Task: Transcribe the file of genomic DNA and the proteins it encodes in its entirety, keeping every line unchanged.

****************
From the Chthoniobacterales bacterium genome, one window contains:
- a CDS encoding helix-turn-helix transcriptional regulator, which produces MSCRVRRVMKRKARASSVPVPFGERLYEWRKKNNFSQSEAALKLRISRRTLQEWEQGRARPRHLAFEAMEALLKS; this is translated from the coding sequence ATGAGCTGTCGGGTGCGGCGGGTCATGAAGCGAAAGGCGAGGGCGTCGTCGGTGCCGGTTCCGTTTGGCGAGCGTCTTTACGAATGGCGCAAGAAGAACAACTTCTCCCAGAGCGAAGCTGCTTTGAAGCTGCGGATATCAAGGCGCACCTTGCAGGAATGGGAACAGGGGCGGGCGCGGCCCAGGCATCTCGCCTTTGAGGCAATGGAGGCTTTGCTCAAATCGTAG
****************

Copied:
From the Chthoniobacterales bacterium genome, one window contains:
- a CDS encoding helix-turn-helix transcriptional regulator, which produces MSCRVRRVMKRKARASSVPVPFGERLYEWRKKNNFSQSEAALKLRISRRTLQEWEQGRARPRHLAFEAMEALLKS; this is translated from the coding sequence ATGAGCTGTCGGGTGCGGCGGGTCATGAAGCGAAAGGCGAGGGCGTCGTCGGTGCCGGTTCCGTTTGGCGAGCGTCTTTACGAATGGCGCAAGAAGAACAACTTCTCCCAGAGCGAAGCTGCTTTGAAGCTGCGGATATCAAGGCGCACCTTGCAGGAATGGGAACAGGGGCGGGCGCGGCCCAGGCATCTCGCCTTTGAGGCAATGGAGGCTTTGCTCAAATCGTAG